The Camino de Santiago (Way of St James) is a network of ancient trails across Western Europe to the city of Santiago de Compostela, the capital of the northwest region of Galicia in Spain. Historically, these were pilgrimage routes to the final resting place of the body of St James, the Apostle.
In around the 8th century AD, the tomb of St James (Santiago) was discovered near what is now Finisterre. At this time, most of Spain had been conquered by the Moors. It was only the area where present-day Galicia and Asturias are situated that there remained a small Christian kingdom.
The relics of a saint were believed to possess great power, and of the principal disciples of Jesus, James’ were the last to be found. But when they were, Christians started making pilgrimages to his burial site as early as the 10th century. The number of Santiago pilgrims increased over the next couple of centuries and by the 12th century, it became one of the great destinations of medieval pilgrimage along with Rome and Jerusalem. The first cathedral was built over the tomb, and the first monastic houses were established along the route. For a comprehensive bibliography on the pilgrimage, click here.
In the last few decades, the Camino de Santiago – relatively untravelled since the middle ages – has shot to fame and is becoming a household name. The most famous route, called the Camino Francés, was declared the first European Cultural Route by the Council of Europe in October 1987 and was made a UNESCO World Heritage Site in 1993.
Now, hundreds of thousands of people do it every year; predominantly on foot, but also by bike, on horseback, by sea or by wheelchair. Pilgrims come from all over the world to walk along the various and increasing number of established and waymarked routes to the cathedral at Santiago de Compostela.
Where is it?
It's a common misconception that the Camino de Santiago is just one route. In fact there are many! All signposted with the official waymarks of the camino, throughout not just Spain, but Portugal, France and even elsewhere in Europe.
In fact, more camino routes are being established all the time! As more research is being done into routes that historic pilgrims took on their way to Santiago, more paths are being officially recognised and funded by the local Galician authorities. Click here for our Routes section.
Why do it?
To us, the camino isn't just another hiking trail. For the vast majority of people that walk it, if only for a few days, it represents something much more spiritual and reflective. Click here to read more about what we call "The Spiritual Dimension".
Every camino pilgrim has their own reason for doing the camino. Some of the most common reasons we hear include:
The challenge; physically but also to live more minimally for a while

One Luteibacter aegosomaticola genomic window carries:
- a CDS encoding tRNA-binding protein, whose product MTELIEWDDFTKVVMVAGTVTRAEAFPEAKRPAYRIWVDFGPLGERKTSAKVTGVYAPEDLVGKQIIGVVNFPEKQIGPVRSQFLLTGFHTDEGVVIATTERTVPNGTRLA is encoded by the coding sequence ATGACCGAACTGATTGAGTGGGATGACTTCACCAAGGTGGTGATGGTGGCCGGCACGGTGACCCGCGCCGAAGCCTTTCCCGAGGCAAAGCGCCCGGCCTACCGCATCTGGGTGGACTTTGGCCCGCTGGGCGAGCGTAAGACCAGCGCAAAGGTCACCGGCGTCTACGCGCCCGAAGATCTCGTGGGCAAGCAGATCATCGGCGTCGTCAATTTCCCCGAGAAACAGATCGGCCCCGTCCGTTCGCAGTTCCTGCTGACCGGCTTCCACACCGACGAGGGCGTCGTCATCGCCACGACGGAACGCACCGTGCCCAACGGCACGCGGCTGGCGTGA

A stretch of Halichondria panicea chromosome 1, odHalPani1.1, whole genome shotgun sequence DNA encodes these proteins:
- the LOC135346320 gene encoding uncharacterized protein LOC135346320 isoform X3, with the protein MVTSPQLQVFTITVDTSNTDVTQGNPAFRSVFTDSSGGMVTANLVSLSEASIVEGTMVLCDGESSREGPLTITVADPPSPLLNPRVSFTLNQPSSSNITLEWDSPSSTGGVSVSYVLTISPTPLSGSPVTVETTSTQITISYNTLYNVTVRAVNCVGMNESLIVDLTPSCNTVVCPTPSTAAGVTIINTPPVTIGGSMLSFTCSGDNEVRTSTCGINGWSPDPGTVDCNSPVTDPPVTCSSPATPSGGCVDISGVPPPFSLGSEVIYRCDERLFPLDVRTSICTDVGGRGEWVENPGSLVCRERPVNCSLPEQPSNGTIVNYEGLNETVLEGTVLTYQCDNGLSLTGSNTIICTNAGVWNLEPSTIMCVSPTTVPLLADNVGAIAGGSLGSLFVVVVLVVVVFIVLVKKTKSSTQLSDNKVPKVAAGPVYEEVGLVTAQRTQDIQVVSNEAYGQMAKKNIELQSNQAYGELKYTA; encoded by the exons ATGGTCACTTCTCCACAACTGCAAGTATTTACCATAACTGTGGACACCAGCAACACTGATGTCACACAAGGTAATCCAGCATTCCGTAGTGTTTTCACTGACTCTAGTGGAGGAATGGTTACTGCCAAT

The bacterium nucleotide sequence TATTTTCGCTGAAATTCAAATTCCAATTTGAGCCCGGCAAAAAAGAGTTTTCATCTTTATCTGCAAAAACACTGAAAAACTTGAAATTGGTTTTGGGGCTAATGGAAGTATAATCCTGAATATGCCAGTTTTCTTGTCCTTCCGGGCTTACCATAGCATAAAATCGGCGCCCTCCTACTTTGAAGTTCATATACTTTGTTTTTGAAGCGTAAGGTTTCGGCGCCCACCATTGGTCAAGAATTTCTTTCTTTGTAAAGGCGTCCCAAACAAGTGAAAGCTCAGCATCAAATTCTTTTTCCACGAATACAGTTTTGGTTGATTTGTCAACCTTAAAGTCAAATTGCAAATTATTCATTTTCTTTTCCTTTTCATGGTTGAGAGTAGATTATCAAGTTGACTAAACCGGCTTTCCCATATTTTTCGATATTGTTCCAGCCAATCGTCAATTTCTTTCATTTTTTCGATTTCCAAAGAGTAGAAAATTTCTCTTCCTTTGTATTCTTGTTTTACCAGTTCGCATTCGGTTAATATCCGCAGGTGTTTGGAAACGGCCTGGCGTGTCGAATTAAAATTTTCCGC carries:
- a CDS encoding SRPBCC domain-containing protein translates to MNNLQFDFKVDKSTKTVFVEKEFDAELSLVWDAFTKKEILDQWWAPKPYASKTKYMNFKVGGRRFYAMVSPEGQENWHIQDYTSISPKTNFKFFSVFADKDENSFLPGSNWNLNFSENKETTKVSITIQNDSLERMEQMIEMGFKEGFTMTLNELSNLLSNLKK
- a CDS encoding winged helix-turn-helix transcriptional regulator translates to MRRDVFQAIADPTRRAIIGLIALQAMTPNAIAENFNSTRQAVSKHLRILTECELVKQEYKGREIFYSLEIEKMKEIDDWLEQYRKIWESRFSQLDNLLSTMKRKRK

It’s a chance to get away, clear your head and regain some perspective
You can reconnect with yourself and be with your own thoughts
To process any recent grief or trauma
The opportunity to meet and become friends with many different people from all over the world and share their stories
...and numerous others.
How many people do it?
The number of pilgrims who have reached Santiago has multiplied in recent years due to increased exposure in the media and popular culture. Its growing popularity has led to improved infrastructure, literature and accommodation available, particularly on the Camino Francés – which is now becoming increasingly overcrowded.
In 2018, more than 327,000 pilgrims received the Compostela, the personalised Latin certificate from Santiago Cathedral to acknowledge their completion of the pilgrimage, two thirds of which had come via the Camino Francés. For a full breakdown of the statistics of pilgrims that come into Santiago – click here.
What are the rules?
There are no real rules for doing the camino. Although normal standards of courteous behaviour are expected in the places you stay!
If you want to stay in any pilgrim hostels, you will need the credencial (pilgrim passport) – a small booklet inside which you have your personal details and several pages for sellos (stamps) to collect from hostels, churches and cafes along the way to document your journey.
If you want the Compostela from the cathedral in Santiago, you will need to have walked or ridden on horseback the last 100km of the route you are doing or cycled the last 200km. You will also need to specify a spiritual or religious motivation when you collect.
Note, there is also the Certificado – the certificate for those that specify cultural or sporting motivation.
The CSJ and similar pilgrim associations throughout the world exist to help the modern pilgrim, by providing advice and information, and issuing the credencial – get yours here.
Confraternity of Saint James,
27 Blackfriars Road, London SE1 8NY, United Kingdom.
Tel: (+44) (0)20 7928 9988
Company Limited by Guarantee, Registered no. 4096721 — UK Registered Charity no. 1091140
Founded in 1983 to promote the pilgrim routes to Santiago de Compostela